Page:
SYDNEY (Reuters) – Global stocks extended a steep sell-off on Friday as the threat of a U.S. government shutdown and of further hikes in U.S. borrowing costs sent dismayed investors scurrying for safer assets.
A man walks past in front of a stock quotation board showing the price of the SoftBank Corp. and Nikkei share average outside a brokerage in Tokyo, Japan December 19, 2018. REUTERS/Issei Kato
Financial spreadbetters pointed to a modestly lower start in Europe, with London’s FTSE likely to drop 0.3 percent, Paris’ CAC down 0.2 percent and Frankfurt’s DAX off half a percent.
The S&P 500 was heading for its worst quarter since the dark days of late 2008, with a loss of 15 percent so far. The Nasdaq has shed 19.5 percent from its August peak, just shy of confirming a bear market.
Oil prices slid just over 4 percent overnight, bringing Brent’s losses since its October top to 37 percent. The dollar had suffered its biggest one-day drop on the yen since November 2017 as investors stampeded to safe havens.
Michael McCarthy, chief market strategist at CMC Markets, said the downward spiral was becoming self fulfilling with selling begetting more selling.
“Negative momentum is a key factor in driving investor behavior. Fundamental justifications are following the action,” said McCarthy. “The selling will finish when it is done.”
E-Mini futures for the S&P 500 were off another 0.1 percent, while MSCI’s broadest index of Asia-Pacific shares outside Japan dropped 0.2 percent.
Japan’s Nikkei lost 1.1 percent to close at its lowest since mid-September last year, after giving up 5.6 percent this week. Australian stocks slipped 0.7 percent, hovering just above a two-year trough hit earlier in the session.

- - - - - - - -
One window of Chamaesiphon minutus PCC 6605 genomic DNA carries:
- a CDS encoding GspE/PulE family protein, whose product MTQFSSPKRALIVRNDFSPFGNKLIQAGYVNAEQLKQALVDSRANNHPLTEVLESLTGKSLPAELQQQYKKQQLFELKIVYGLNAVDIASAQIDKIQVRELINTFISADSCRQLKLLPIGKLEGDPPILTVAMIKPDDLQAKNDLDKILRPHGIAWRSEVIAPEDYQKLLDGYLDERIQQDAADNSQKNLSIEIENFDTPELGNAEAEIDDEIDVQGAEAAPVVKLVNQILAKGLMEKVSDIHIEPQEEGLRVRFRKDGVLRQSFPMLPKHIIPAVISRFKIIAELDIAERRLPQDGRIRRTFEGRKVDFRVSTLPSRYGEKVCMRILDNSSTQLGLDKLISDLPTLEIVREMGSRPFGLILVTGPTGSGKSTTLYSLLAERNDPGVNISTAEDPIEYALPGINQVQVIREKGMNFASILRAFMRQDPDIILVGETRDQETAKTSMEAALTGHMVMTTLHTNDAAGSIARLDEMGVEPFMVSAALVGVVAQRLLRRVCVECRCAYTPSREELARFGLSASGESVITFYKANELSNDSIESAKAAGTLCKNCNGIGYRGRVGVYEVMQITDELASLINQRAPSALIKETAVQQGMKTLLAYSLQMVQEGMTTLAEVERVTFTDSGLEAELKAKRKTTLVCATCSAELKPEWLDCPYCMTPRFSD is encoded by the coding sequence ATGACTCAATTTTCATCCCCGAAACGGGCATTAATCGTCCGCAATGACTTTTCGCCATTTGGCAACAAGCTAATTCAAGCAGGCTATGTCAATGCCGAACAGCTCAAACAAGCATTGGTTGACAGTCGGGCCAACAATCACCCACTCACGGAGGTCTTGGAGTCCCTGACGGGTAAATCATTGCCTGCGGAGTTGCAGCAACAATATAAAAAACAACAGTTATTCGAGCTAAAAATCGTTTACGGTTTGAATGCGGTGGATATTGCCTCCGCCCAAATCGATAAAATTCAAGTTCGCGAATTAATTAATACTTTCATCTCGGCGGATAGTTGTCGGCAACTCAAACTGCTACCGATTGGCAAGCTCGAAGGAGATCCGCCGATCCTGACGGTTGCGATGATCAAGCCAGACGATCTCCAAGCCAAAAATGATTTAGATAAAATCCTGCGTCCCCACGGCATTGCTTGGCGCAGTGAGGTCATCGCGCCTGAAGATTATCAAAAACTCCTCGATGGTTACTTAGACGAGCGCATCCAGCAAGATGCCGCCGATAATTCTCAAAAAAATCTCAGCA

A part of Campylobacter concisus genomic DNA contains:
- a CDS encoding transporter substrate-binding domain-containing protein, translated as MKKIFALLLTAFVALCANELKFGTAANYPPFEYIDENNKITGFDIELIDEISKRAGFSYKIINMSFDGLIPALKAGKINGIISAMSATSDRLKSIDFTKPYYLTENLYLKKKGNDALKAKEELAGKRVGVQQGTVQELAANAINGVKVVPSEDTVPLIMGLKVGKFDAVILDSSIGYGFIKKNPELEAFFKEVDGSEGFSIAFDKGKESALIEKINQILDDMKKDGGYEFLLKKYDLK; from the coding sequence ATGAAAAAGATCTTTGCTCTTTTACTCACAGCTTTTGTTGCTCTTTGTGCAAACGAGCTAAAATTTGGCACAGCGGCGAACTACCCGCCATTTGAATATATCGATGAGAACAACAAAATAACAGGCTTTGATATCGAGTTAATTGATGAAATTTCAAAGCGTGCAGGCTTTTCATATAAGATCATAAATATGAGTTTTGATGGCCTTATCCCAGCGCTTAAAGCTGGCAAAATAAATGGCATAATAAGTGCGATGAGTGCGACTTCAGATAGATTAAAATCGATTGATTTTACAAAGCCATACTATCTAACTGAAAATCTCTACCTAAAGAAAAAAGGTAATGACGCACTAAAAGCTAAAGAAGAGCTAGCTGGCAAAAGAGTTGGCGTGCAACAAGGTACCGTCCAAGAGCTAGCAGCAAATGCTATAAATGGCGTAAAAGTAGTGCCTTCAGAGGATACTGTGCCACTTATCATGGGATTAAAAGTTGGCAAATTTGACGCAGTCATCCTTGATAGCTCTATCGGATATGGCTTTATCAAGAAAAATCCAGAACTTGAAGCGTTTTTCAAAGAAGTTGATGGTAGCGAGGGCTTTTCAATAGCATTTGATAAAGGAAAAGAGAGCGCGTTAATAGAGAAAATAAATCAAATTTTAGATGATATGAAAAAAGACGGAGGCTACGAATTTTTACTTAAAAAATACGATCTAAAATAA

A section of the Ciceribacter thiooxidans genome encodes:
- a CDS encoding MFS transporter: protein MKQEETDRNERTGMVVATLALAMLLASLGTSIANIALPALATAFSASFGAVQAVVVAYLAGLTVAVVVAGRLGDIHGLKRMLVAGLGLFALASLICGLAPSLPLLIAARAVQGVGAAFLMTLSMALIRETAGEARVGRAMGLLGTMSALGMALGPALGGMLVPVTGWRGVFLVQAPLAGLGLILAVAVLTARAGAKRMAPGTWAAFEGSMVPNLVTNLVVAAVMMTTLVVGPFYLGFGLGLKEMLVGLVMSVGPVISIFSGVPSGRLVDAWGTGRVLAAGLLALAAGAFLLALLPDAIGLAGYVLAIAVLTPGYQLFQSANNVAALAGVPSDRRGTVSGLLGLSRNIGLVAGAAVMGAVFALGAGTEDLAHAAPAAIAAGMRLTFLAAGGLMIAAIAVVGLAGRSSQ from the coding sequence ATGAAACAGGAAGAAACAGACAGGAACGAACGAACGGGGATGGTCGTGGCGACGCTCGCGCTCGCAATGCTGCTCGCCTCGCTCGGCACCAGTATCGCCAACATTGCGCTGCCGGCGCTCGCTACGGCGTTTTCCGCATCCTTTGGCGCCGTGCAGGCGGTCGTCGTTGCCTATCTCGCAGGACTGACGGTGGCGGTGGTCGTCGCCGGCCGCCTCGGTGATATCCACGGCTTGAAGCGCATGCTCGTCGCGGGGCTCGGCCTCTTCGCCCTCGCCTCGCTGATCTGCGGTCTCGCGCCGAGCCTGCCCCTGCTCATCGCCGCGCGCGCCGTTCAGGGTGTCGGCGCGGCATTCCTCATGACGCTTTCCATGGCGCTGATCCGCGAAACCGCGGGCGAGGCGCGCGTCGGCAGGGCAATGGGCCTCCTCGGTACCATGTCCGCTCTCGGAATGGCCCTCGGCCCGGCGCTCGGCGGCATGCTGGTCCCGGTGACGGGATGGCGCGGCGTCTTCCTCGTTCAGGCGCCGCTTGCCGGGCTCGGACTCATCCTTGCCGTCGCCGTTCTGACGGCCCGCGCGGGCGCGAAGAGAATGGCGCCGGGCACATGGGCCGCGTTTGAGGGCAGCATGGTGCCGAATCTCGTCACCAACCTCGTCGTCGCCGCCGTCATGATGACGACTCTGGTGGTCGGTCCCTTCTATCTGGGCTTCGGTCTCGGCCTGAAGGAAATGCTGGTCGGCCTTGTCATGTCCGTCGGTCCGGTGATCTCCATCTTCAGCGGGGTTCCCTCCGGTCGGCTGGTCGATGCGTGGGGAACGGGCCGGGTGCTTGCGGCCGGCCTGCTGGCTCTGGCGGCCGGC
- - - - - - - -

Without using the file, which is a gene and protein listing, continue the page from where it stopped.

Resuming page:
Chinese blue chips lost 1.4 percent, in part after the United States accused Beijing of orchestrating the hacking of government agencies and companies around the world.
Sentiment had turned sour on Thursday when the U.S. Federal Reserve largely retained plans to increase interest rates despite mounting risks to growth.
Markets were further spooked when U.S. President Donald Trump refused to sign legislation to fund the U.S. government unless he got money for a border wall, thus risking a partial federal shutdown on Saturday.
“Political brinkmanship in Washington is further heightening market uncertainty,” said Westpac economist Elliot Clarke.
“Friday will be a tense day in Washington, and for financial markets, as a last-minute compromise is sought.”
Adding to the air of crisis was news U.S. Defense Secretary Jim Mattis had resigned after Trump proposed withdrawing troops from Syria and sources said a military pullback from Afghanistan was on the cards.
The brittle mood showed on Wall Street where the Dow ended Thursday with a loss of 1.99 percent. The S&P 500 dived 1.58 percent and the Nasdaq 1.63 percent. [.N]
STAMPEDE FOR THE EXITS
The mood change has triggered a rush out of crowded trades, including massive long positions in U.S. equities and the dollar and short positions in Treasuries.
Lipper data on Thursday showed investors pulled nearly $34.6 billion out of stock funds in the latest week and were heading for the biggest month of net withdrawals on record.
There was also a sense of capitulation in currency markets as the dollar dived 1.1 percent on the yen on Thursday to hit a three-month trough at 110.80. It was last changing hands at 111.41 having shattered several layers of chart support.
The euro stood at $1.1454, having jumped to its highest in over six weeks at $1.1485. Against a basket of currencies, the dollar stood at 96.399 after suffering its largest single-session fall in two months.
The flight from risk was a boon to sovereign bonds, where U.S. 10-year yields struck their lowest since early April at 2.748 percent. As recently as October, they had been at a seven-year top of 3.261 percent.
The gap between two- and 10-year yields shrank to just 9 basis points at one stage, the kind of flattening that has heralded recessions in the past.
The rally in longer-dated bonds has been fueled by the huge slide in oil prices, which will pile downward pressure on inflation at a time when the global economy is already slowing.
Both Brent and U.S. crude futures reached their lowest in more than a year overnight, but edged higher on Friday on talk production cuts by OPEC might be larger than first thought.
U.S. crude eked out a 34 cent bounce to $46.22 a barrel, while Brent rose 32 cents to $54.67. [O/R]
Gold was underpinned by the reversal in the dollar to hold at $1,259.00 an ounce.
Additional reporting by Daniel Leussink; editing by Jacqueline Wong & Shri Navaratnam